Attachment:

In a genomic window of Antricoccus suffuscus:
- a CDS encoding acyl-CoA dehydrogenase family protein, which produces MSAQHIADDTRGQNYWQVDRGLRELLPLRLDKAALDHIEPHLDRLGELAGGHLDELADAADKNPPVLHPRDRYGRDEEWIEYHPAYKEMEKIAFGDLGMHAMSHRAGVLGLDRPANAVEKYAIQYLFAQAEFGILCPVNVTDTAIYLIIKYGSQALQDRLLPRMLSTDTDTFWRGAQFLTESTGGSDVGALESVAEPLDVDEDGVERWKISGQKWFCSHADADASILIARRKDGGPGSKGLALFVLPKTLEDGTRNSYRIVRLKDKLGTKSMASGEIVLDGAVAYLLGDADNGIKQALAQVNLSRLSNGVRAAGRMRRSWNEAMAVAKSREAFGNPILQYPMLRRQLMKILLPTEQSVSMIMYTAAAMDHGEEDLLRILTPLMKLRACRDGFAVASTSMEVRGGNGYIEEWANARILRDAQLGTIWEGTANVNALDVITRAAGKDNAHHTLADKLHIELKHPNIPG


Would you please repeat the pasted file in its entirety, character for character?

In a genomic window of Antricoccus suffuscus:
- a CDS encoding acyl-CoA dehydrogenase family protein, which produces MSAQHIADDTRGQNYWQVDRGLRELLPLRLDKAALDHIEPHLDRLGELAGGHLDELADAADKNPPVLHPRDRYGRDEEWIEYHPAYKEMEKIAFGDLGMHAMSHRAGVLGLDRPANAVEKYAIQYLFAQAEFGILCPVNVTDTAIYLIIKYGSQALQDRLLPRMLSTDTDTFWRGAQFLTESTGGSDVGALESVAEPLDVDEDGVERWKISGQKWFCSHADADASILIARRKDGGPGSKGLALFVLPKTLEDGTRNSYRIVRLKDKLGTKSMASGEIVLDGAVAYLLGDADNGIKQALAQVNLSRLSNGVRAAGRMRRSWNEAMAVAKSREAFGNPILQYPMLRRQLMKILLPTEQSVSMIMYTAAAMDHGEEDLLRILTPLMKLRACRDGFAVASTSMEVRGGNGYIEEWANARILRDAQLGTIWEGTANVNALDVITRAAGKDNAHHTLADKLHIELKHPNIPG